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Giffords Improves As Shooting Probe Continues

Arizona Rep. Gabrielle Giffords could be released to a rehabilitation facility soon.

"It could be a matter of days to weeks," says Dr. Michael Lemole, a neurosurgeon at University Medical Center in Tucson. "It's a matter of getting all that information from our own therapists, when they think she's ready to move forward with that."

Giffords' condition was upgraded from critical to serious Sunday, primarily because she was taken off a ventilator over the weekend and is breathing on her own.

Doctors performed two surgeries Saturday -- a tracheotomy to replace the breathing tube in her mouth with one in her neck, and a more complicated surgery on her right eye.

"She had bilateral orbital roof fractures," Lemole said. "That's basically fractures in the roof of the eye socket."

Lemole says the damage on her left side doesn't need to be repaired, but on the right side surgeons had to remove bone fragments to relieve pressure on her eye.

Doctors say within a few hours of the surgery, Giffords was back to opening her eyes periodically and following simple commands. They say she has not yet tried to speak, though.

"The tracheostomy that we have in place now does not allow her to get air past her vocal chords, so she cannot vocalize," says Dr. Randall Friese, associate medical director at University Medical Center. "She certainly could mouth words or something like that when she's ready to do that."

At Monday's hospital briefing, doctors were asked to what extent Giffords is able to move on her right and left sides, but they declined to answer.

"The family really doesn't want to go into that detail at this time," Lemole said.

Still, doctors say Giffords' recovery is still going well, considering her injuries. Two other shooting victims remain in the hospital in good condition.

Meanwhile, the investigation continues into what motivated a gunman to shoot 19 people -- killing six of them -- on Jan. 8. Jared Loughner, the 22-year-old accused shooter, is in federal custody and faces charges that include killing federal employees and trying to assassinate a member of Congress.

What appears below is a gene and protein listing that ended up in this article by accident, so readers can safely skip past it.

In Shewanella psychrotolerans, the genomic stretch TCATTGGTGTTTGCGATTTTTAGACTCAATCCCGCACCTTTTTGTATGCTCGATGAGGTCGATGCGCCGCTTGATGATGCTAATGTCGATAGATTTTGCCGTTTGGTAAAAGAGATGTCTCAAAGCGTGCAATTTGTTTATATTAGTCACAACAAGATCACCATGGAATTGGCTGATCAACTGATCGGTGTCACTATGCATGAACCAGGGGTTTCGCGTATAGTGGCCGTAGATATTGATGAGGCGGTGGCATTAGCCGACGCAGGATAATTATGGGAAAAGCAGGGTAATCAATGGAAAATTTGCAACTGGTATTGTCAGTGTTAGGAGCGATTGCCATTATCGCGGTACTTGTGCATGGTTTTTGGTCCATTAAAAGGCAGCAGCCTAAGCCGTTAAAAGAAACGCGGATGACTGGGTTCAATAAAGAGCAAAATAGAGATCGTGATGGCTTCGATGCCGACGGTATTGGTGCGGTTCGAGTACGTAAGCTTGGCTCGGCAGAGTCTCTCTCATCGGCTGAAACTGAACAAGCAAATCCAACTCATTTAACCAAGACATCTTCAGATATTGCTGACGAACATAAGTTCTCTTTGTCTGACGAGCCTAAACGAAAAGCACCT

The Washington Post is reporting that the federal trial will be moved to San Diego because of pretrial publicity. But in a written statement, the Justice Department says it plans to bring the case in Arizona and will oppose any change-of-venue motions.

Pima County Sheriff's spokesman Jason Ogan says federal agents have control of the evidence now. But there is still the matter of state charges that could be filed against Loughner.

"We have meetings with the county attorney here later this week to discuss what charges are we going to pursue," Ogan says. "Can we mirror the federal charges? Is it going to be a double jeopardy kind of deal? Or do we have to, you know, scale back a little?"

At the Safeway where the shooting happened on Jan. 8, the store reopened this weekend. Shoppers gingerly pushed carts past a memorial near the front door. Amid the piles of flowers, lit candles and stuffed animals is a sign that reads "United against hate and violence."

Peg Anderson lives just about a quarter-mile away and stopped by to take a picture.

Thinking back to a week ago, she remembers all the talk -- prompted by Sheriff Clarence Dupnik -- that a nasty political environment might have led to the shooting. At that time, Anderson agreed, but now she's not sure. She wonders how anyone could know what was happening in the gunman's mind.

"I think it's dangerous to attribute it to anything that has been said or happened," Anderson says. "But I can understand why there's that reaction; I had that reaction myself. And I do think this has made everybody sit up and pay attention to how they treat each other."

As for Sheriff Dupnik, it's hard to tell whether his thinking has changed. He has pretty much stopped making media appearances. Ogan says he can't speak to why that is, but the sheriff may be available to talk with reporters later this week.

Copyright 2020 NPR. To see more, visit https://www.npr.org.

Jeff Brady is a National Desk Correspondent based in Philadelphia, where he covers energy issues and climate change. Brady helped establish NPR's environment and energy collaborative which brings together NPR and Member station reporters from across the country to cover the big stories involving the natural world.